But the most important factor, which makes me almost 100% sure of my prediction, even at this early stage, is the gallery owner’s dialogue about the painting. It’s too detailed. Modern TV writing, especially for boring exposition, is about maximum efficiency. If it’s superfluous, cut it out. The days when Remington Steele, Banacek, or Magnum P.I. would waffle on for a full five minutes in a desperate attempt for the writers to fill the running time are, mercifully, long dead. The downside of this is that it’s hard to sneak in clues that have no obvious relevance. The gallery owner mentioned a specific date when he was talking about the painting. The exact date of the painting isn’t pertinent to the story, so why was it emphasised? It must be relevant later on. But how could it possibly be relevant? Only because it dates the painting. Therefore it must be a lie. What could contradict it? The stolen book. And everything else follows from there.
There are three strategies here. The first is not to care that it’s obvious. That’s perfectly valid. As I’ve stressed in my other reviews, there’s nothing wrong with mysteries being solvable. But suppose you don’t want that. What can you do? One technique is to hide the clues better. Deemphasise the date, either by choosing a different contradiction or by making it into a “quieter” clue. One option might be a visual clue, like a dated plate on the frame. Or you make the line seem less superfluous: make it into a joke or a piece of character building. (Although in this specific case it’s hard to think how that could be managed.)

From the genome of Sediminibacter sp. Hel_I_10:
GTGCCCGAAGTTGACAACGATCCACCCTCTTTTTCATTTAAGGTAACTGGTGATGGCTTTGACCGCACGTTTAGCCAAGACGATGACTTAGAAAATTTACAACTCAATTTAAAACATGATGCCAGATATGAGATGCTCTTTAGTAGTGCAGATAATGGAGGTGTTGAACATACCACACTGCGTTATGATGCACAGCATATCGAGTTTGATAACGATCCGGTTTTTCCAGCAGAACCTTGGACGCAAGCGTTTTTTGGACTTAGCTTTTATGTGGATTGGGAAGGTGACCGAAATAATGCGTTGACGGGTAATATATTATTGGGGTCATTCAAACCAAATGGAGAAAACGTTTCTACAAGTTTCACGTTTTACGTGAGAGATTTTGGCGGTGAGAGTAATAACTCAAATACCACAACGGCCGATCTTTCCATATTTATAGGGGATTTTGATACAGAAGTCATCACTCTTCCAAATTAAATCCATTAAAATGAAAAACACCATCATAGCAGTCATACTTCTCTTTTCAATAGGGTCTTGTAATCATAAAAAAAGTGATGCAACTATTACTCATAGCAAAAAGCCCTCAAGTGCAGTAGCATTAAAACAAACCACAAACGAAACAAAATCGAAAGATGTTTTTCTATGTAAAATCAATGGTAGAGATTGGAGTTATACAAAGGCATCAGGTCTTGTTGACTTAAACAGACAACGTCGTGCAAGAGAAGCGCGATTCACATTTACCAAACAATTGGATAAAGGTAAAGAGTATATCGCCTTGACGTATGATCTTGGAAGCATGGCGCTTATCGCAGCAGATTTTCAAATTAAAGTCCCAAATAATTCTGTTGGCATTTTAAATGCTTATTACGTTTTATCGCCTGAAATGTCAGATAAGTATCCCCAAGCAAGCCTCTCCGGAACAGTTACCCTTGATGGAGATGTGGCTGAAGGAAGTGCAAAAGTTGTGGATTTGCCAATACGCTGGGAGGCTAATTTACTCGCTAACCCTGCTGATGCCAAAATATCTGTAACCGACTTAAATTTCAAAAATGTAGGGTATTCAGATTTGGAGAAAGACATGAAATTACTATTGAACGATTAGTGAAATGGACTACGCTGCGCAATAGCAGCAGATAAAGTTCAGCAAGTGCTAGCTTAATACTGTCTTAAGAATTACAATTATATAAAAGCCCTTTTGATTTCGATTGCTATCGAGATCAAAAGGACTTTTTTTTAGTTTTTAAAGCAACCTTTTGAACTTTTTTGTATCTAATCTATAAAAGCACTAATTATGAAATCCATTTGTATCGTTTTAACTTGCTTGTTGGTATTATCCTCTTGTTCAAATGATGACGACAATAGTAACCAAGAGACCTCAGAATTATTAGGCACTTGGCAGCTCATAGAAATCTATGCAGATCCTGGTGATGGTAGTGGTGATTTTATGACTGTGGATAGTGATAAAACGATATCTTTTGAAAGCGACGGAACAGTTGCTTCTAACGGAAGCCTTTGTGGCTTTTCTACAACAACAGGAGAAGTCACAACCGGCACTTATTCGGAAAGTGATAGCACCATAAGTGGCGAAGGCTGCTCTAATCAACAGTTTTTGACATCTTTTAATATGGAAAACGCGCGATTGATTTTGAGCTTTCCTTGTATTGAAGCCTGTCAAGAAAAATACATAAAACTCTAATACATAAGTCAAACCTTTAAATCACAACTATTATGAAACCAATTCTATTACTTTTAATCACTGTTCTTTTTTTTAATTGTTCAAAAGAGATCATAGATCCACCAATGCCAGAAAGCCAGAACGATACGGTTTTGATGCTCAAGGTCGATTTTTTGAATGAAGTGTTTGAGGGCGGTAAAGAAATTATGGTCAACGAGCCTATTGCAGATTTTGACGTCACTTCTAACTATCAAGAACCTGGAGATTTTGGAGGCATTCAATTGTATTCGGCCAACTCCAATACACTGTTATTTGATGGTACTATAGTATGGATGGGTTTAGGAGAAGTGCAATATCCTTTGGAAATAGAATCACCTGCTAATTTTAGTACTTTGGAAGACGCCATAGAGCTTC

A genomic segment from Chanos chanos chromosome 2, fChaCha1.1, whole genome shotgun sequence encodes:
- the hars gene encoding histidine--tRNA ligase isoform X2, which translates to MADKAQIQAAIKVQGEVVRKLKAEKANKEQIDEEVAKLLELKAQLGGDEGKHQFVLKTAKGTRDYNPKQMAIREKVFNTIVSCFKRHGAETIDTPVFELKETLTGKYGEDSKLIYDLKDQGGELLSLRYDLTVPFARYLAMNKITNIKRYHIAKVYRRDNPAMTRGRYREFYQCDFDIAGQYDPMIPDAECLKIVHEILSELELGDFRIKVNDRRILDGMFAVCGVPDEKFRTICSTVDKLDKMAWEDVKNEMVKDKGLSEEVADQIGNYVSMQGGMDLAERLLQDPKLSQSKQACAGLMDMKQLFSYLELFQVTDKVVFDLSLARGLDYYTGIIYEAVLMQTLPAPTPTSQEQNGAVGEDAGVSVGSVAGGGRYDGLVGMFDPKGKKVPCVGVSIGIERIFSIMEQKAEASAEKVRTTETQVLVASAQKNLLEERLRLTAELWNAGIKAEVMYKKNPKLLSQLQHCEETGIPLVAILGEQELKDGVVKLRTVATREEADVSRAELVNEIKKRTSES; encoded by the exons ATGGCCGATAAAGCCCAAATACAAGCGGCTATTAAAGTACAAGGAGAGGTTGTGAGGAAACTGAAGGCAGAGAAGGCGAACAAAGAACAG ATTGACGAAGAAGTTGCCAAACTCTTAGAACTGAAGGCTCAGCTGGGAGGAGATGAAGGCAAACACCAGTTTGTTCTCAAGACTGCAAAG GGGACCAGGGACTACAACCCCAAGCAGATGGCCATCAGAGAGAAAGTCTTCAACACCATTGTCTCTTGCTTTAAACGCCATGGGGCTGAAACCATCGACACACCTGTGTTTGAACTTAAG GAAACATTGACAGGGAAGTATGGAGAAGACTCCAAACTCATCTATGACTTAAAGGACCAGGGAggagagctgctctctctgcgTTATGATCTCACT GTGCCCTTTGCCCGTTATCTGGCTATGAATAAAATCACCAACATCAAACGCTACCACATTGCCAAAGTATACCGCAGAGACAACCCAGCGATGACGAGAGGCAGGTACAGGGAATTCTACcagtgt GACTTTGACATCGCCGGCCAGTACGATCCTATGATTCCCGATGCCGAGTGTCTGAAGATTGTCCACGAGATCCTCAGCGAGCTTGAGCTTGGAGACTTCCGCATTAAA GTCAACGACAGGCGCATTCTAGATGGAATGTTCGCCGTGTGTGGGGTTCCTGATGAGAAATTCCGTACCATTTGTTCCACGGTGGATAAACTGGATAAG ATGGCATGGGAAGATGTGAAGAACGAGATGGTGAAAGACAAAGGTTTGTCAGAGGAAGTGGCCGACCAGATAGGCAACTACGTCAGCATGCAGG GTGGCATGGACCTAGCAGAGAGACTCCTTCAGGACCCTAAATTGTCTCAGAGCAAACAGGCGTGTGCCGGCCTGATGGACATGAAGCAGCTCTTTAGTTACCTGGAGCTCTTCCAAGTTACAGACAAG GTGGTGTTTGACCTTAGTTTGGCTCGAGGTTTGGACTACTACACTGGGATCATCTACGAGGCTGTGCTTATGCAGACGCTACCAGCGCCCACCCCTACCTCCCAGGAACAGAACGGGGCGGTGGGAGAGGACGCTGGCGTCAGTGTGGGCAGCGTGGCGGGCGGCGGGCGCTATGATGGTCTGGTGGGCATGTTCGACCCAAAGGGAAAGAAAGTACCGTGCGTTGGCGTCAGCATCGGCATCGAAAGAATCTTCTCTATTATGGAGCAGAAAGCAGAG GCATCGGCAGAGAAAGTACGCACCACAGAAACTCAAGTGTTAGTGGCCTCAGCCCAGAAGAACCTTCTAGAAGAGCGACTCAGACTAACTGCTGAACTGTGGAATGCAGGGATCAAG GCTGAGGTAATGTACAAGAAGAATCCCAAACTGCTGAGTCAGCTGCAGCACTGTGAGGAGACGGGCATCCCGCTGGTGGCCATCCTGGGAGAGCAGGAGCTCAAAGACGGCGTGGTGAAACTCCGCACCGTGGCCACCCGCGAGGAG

The second option is harder but more interesting, and there’s still a slim chance that’s what’s happened here: trust that the audience is genre-savvy enough to spot these clues, and use them to plant a false solution. That’s what Christianna Brand would do; her books are complex kaleidoscopes of information that may or may not be consequential, depending on how you look at things. It’s not unusual for her plots to feature five or six possible solutions that explain almost every clue, but which have to be discarded because they don’t explain everything.
The mystery genre is old. There’s over a hundred years of stories trying to pull variations of the same few tricks. If you want to surprise an audience, you have to be one step ahead. That means concocting a scenario which has at least three solutions (or partial solutions – obviously false solutions have to fall down at some point). The first solution merely needs to occupy the characters. Some of the audience will buy this, but most know this is false, because mysteries aren’t resolved until the end, but the characters need to seem to be making progress. It’s no fun watching people be utterly baffled with no leads or insight. The second solution is what traps the audience. You need a trail of clues that the characters seem to have missed, that are conspicuous by their absence from the investigation. This is what lulls the audience into thinking they’re one step ahead of you. Then you surprise them with the true solution.